Human beings were obviously not built for sleeping in snow or for surviving in cold weather conditions. Unlike most animals, we don’t have a thick hide or a luscious fur to keep us warm and dry when faced with snow, frost or icy winds. Therefore, if you ever find yourself in a winter survival situation, like being stranded on a mountainside after you went hiking or skiing or maybe even stuck in your car on a snowed in road, here are the best 9 tips to help you get through it safe and sound.
#1. High calorie food
When stranded in such a situation, one of your best weapons against the cold is food and especially the high calorie type. Therefore, before embarking on a trip to the cold regions, pack lots and lots of high calorie foods, such as whole wheat bread, coconut milk, avocados, oils, nuts and seeds, different types of butter, chocolate and fatty cheeses. In cold regions, you will need double the amount of calories you normally intake just so you can keep your body temperature at optimum levels. Another great tip regarding food is to always have a high calorie snack before going to sleep. For example, drink a cup of hot chocolate with some butter melted in it.
#2. Beware of ‘widowmakers’
Widowmakers are dead trees that have frozen over in the cold and become brittle. This happens mostly when their sap freezes. Being so brittle, they are prone to break and topple over tents at the smallest gush of wind, so make sure you don’t plant your tent near one of these. Widowmakers, apart from whole trees, can also refer to single branches, dead, dry and frozen over, that are simply hanging in a tree, ready to fall at any time, so make sure you are on the look-out for those as well. You can either cut the dead and frozen branches down or you can simply move your campsite. If you elect to cut them down, make sure to use a special survival knife for this. A regular knife will just tear the branch and may cause more to rupture.
#3. Snow walls
One great way of protecting yourself and your tent against the freezing winds, in a snowy overnight camping situation is to build some snow walls around your tent. Depending on the area where you’re camping, you can either build yourself some fancy walls, out of cut ice blocks or, if you’re in a forest, simply erect some walls out of the snow using your hands, much like you did when you were a child and were playing in the snow. They will help insulate your tent and block all the wind, which would, otherwise, penetrate or even, if strong enough, tear down your tent.
#4. Use one single door of your tent
This is for going in and out while you do your things around the tent, like cooking, going to the bathroom or leveling the snow. Ideally, you should have a tent big enough to divide into different sections. Meaning your tent should have at least one vestibule, separate from the sleeping area, where you can organize and store all your clothes and gear and where you can do the cooking. This way, you will minimize the cold and the snow entering your sleeping “room” and keep it in the “vestibule”. You will give thanks for this piece of advice at night, when you go to sleep and it’s nice, dry and toasty in there.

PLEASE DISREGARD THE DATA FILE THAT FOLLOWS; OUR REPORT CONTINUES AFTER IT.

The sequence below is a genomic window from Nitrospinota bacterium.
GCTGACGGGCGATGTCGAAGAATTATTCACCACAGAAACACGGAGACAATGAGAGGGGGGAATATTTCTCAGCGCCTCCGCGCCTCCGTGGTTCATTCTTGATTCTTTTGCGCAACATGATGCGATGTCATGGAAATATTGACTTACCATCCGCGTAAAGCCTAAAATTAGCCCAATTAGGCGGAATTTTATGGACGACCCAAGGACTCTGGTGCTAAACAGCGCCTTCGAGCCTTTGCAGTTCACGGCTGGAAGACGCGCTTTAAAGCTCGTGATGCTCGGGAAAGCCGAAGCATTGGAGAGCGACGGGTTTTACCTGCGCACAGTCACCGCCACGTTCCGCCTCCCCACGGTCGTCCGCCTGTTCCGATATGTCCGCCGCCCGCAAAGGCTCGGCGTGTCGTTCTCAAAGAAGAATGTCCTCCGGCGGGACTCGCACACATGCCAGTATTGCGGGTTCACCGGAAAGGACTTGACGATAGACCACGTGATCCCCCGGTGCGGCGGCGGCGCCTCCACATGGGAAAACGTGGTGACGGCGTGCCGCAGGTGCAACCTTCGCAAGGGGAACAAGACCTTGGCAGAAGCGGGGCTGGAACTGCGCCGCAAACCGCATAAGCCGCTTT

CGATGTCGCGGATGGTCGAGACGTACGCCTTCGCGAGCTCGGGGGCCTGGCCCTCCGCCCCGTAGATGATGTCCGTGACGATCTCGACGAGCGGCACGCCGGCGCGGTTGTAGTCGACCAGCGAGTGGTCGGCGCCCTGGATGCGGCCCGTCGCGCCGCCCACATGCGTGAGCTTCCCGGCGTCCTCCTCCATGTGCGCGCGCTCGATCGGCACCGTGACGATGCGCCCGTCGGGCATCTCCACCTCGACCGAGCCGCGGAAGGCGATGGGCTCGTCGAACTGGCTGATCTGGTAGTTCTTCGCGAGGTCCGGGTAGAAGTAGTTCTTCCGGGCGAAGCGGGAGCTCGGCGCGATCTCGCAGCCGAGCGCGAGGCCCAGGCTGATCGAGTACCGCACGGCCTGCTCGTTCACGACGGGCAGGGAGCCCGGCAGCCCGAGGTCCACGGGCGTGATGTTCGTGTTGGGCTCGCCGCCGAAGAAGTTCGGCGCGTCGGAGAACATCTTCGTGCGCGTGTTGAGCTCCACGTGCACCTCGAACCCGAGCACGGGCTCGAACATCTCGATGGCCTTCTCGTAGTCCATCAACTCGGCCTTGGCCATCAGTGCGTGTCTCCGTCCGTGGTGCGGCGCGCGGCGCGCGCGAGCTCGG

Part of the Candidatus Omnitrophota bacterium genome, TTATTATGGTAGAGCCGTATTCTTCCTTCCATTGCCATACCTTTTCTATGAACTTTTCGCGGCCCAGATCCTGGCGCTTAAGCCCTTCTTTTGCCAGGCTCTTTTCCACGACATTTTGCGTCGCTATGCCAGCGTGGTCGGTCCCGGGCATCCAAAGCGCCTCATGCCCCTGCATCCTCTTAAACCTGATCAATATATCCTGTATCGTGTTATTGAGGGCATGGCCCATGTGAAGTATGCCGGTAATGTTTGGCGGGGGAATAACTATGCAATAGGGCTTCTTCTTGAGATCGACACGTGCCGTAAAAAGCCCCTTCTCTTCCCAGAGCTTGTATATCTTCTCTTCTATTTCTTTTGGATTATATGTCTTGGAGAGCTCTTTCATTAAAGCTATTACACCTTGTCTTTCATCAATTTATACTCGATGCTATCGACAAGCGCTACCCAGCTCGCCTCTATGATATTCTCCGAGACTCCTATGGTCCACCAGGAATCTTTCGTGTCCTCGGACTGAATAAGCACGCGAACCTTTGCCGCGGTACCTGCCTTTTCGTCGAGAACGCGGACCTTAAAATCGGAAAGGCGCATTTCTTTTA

#5. Go to the bathroom a lot.
Actually, you should try going to the bathroom as often as you can before going to sleep, in order to keep your bladder constantly empty. A full bladder will determine your body to work harder in order to stay warm, which translates into the fact that you’ll feel colder. So make as many trips as you can. However, if you are not a big fan of always going outside in the cold to pee, you can keep a pee bottle with you in the tent, as long as it’s tightly shut and use that to solve your bathroom problems.
#6. Make sure your dog is dry.
For those of you out there who like to go camping in the snow with their dog, you should know that a very important piece of advice is to make sure you get him nice and dry before he’s allowed in the tent for the night. A simple way of doing that is to just let him roll around in the snow or you to rub him with some snow yourself. It will absorb the moisture and you can easily pat it off him. Also, once he’s inside the tent, don’t forget to wrap him in a blanket as well or, if you didn’t bring a blanket especially for him, in a coat. Even though he has fur, he still needs to keep warm at night when he’s motionless.
#7. Bring a buddy
If going camping or backpacking, it’s advisable not to go alone. In summertime it’s a lot easier, because the conditions are milder, but in wintertime, both the weather and the environment are harsh and literally anything can happen. So the best solution would be for you to bring at least one more person with you, who can help in case anything goes wrong.
If left stranded in a cold region without food, do not despair, there are nourishment sources. Fish and seafood are the easiest source. You can catch and eat snails, clams, crawfish, crabs, oysters, or eat the eggs inside sea urchins, which you can break apart with two stones or a sea cucumber. You can also eat kelp, which are the long seaweed that grow between rocks. As far as animals go, you could try polar bear. The meat is edible, but this should be your last resort. They are very dangerous animals and, unless you have a reliable gun, you shouldn’t go anywhere near them. Always cook polar bear meat before eating it, except for the liver, which is not edible. You can also eat seal and a number of birds.
#9. Surviving in your car.
There are a few pointers here you should know, in case you get stuck in the snow, in your car.
- Never leave your vehicle. It’s the best shelter you’ve got
- Always notify the authorities, your friends, your family and anyone who could help you
- When you are done, turn off your cellphone, to save battery
- Make yourself visible to rescuers, by tying a red piece of clothing on your car
- Clean the exhaust pipe regularly, so that you don’t get carbon monoxide poisoning